Whether in the DobberHockey forums or over a pint at the local pub, people who follow hockey love to talk numbers. And without NHL regular season stats to analyze, a lot of talk among many fantasy hockey enthusiasts these days has naturally drifted to hockey history. What’s nice is that in talking about the past, you can definitely gain valuable insight into the present and future, both in terms of “real life” hockey and fantasy hockey.
With this in mind, we focus our debate on historical goal scoring feats and ask:
Which goal scoring mark will be achieved again first – 70+ goals in a season by a forward, or 30+ goals in a season by a defenseman?
70 goals by a forward – it’s happened more often in the past and there have been more near misses in recent years
Quick quiz – in how many seasons between 1981-82 and 1992-93 was there at least one 70+ goal scorer in the NHL? You might be surprised to realize that in all but two of those seasons there was at least one, and in three of those seasons there were two different 70+ goal scorers! So that means for a 12 season stretch, it happened 13 times!
Compare that to the instances during the same time frame where a defenseman scored 30+ goals and you see it happened more often (13 times versus only eight times for a 30+ defenseman goal scorer during those 12 seasons) and that more players did it (seven different players scored 70+, versus only five different defensemen with 30+ during that time span). Of course history doesn’t predict the future, but when you’re debating a non-regular occurrence like this you have to factor in what’s happened in the past as a useful indicator of the future.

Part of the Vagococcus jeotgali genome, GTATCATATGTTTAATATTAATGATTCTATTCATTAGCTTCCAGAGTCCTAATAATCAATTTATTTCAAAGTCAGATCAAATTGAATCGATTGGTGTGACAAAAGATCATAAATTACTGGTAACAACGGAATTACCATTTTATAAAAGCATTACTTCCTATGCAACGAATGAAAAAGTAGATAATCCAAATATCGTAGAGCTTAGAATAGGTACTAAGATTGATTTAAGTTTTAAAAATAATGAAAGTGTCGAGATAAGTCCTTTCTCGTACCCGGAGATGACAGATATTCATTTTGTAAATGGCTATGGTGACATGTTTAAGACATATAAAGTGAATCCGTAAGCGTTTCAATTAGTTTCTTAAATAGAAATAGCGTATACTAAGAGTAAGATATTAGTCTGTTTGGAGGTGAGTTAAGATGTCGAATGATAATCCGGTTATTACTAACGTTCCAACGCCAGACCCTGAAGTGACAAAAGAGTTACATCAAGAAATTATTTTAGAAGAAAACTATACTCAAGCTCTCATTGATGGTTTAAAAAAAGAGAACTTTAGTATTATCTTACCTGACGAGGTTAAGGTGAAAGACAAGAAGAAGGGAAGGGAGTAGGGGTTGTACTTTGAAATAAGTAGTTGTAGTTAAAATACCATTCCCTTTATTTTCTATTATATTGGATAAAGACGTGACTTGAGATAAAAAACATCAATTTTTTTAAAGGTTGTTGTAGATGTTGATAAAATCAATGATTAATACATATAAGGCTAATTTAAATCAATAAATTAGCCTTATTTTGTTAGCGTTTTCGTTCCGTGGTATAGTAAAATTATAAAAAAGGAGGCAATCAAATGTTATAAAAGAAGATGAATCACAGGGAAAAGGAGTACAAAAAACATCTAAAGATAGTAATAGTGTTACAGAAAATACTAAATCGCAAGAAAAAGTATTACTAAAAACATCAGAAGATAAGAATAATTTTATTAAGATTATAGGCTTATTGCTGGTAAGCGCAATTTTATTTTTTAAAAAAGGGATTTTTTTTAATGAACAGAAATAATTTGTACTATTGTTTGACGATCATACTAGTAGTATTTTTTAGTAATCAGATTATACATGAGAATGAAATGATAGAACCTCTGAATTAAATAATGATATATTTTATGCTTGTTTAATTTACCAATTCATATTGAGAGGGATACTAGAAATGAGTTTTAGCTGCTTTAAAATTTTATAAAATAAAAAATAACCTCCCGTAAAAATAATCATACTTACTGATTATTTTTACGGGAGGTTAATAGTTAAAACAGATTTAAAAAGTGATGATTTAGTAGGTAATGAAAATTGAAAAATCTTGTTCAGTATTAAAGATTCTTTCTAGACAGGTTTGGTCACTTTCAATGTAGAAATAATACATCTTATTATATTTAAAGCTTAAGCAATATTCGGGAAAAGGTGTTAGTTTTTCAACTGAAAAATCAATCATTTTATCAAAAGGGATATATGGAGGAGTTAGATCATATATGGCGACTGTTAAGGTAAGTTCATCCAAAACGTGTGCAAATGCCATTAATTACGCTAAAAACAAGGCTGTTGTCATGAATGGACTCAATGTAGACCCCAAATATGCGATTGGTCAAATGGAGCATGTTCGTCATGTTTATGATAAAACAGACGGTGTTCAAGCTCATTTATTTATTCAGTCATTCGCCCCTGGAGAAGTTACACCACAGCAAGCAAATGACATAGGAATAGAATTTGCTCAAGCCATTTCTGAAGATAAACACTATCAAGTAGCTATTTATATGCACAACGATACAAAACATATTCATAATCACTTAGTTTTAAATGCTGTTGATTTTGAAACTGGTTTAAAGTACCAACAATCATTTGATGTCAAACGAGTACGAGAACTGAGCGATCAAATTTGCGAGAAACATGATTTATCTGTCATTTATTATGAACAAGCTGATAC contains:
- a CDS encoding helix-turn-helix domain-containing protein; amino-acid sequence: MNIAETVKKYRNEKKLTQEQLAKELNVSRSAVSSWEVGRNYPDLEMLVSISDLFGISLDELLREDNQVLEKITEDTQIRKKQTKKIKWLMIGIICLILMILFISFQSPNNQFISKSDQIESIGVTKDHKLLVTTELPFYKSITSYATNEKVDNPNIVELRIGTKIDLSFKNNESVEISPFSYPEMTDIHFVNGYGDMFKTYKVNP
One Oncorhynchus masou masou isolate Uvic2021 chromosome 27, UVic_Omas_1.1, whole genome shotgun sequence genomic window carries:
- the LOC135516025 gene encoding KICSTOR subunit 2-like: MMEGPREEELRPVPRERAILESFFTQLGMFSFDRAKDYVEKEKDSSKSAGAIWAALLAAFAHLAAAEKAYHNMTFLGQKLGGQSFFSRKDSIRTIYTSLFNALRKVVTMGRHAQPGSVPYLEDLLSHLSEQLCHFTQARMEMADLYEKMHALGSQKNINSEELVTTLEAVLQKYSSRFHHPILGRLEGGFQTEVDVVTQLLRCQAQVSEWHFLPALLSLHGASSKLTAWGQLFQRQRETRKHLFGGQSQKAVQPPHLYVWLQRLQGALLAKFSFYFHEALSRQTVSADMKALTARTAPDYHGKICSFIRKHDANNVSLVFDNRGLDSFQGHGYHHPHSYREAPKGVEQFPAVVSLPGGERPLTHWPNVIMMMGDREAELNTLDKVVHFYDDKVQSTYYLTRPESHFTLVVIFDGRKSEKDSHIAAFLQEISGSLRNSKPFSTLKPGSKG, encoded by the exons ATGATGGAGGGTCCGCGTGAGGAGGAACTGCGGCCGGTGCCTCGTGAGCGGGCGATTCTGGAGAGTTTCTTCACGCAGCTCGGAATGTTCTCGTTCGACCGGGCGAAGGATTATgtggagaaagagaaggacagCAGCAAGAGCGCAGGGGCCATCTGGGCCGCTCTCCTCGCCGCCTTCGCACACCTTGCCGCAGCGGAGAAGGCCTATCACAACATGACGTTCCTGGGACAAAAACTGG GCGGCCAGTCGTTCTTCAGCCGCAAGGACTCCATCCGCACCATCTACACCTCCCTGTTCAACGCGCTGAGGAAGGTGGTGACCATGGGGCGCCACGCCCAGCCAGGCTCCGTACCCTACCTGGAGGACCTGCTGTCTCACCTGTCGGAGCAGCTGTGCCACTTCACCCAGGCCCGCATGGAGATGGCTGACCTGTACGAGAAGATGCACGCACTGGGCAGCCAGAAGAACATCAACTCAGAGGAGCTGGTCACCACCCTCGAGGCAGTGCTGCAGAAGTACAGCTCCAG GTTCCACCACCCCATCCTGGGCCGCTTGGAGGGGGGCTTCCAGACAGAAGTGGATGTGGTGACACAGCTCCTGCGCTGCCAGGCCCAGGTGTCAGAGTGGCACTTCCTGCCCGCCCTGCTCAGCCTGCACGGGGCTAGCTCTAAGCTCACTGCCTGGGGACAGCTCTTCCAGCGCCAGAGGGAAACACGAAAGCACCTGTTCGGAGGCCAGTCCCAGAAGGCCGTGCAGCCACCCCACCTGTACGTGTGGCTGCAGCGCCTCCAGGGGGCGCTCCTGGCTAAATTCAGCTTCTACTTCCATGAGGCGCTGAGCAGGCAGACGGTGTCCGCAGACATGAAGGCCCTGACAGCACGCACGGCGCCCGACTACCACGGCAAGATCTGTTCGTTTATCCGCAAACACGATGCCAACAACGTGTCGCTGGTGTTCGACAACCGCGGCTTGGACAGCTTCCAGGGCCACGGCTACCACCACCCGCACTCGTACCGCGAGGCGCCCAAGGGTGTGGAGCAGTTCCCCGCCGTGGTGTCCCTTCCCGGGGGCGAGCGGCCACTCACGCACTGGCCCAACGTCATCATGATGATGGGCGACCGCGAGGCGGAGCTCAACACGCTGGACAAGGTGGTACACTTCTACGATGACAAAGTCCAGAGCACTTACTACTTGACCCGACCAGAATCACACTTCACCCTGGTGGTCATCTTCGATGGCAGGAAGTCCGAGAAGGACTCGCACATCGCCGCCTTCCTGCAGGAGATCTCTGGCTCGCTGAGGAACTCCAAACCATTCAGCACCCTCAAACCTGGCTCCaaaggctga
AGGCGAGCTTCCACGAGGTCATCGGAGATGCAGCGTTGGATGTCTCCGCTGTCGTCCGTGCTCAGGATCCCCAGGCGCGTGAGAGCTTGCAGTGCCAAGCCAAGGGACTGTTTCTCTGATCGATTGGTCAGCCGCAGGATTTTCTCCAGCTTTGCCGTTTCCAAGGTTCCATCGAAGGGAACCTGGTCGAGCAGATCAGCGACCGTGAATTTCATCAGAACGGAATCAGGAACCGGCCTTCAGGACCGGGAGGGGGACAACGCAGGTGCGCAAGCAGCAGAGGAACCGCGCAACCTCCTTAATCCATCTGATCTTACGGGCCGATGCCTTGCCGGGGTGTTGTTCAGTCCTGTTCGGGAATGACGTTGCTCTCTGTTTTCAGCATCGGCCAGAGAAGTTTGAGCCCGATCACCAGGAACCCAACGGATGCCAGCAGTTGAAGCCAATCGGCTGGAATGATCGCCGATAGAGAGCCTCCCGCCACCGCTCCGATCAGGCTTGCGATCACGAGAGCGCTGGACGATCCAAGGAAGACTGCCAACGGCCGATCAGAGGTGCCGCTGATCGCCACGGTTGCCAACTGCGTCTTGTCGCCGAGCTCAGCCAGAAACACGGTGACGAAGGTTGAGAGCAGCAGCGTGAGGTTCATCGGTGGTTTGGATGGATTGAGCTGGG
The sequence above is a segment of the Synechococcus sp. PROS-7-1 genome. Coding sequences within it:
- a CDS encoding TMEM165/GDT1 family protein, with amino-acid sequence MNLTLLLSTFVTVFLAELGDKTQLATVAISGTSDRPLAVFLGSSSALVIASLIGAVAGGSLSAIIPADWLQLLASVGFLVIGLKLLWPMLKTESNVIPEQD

What’s more, when you break down who accomplished the 70+ goal scoring feat during those 12 seasons, you see there were generational talents, namely Gretzky (scored 70+ four times) and Mario Lemieux (two times). There were also the pure snipers, like Brett Hull (three times), Teemu Selanne (once), and Alexander Mogilny (once). Lastly, there were also the talented goal scorers whose game was elevated by being able to play on the same line with a generational talent, like Jari Kurri (once) and Bernie Nicholls (once), both of whom had the luxury of playing wing with Gretzky during his prime.
Kurri and Gretzky combined for some magic later on in their respective careers:
Why is this important? Not only does the NHL have its share of snipers (Steven Stamkos and Alexander Ovechkin, assuming he regains his scoring touch under new coach Adam Oates) who could easily flirt with the 70 goal mark, but I also think most would acknowledge that Sidney Crosby likely fits the definition of a generational talent from what we’ve seen from him so far (4th in NHL history for points per game!). If Lemieux and Gretzky could hit 70, why can’t Sid the kid (assuming he can stay healthy)?
Also keep in mind that Crosby really hasn’t yet had the luxury of playing with anything close to a true goal scorer during his entire time in Pittsburgh. Were that ever to happen – and there’s still plenty of time for it to occur during Crosby’s prime – then we could easily find ourselves with another Bernie Nicholls situation, where someone nets 70 playing on Crosby’s wing despite never having scored 50 goals at any other point in his career. In a nutshell – the stage is set for several scenarios where someone hammers home 70+ goals in a not too distant season.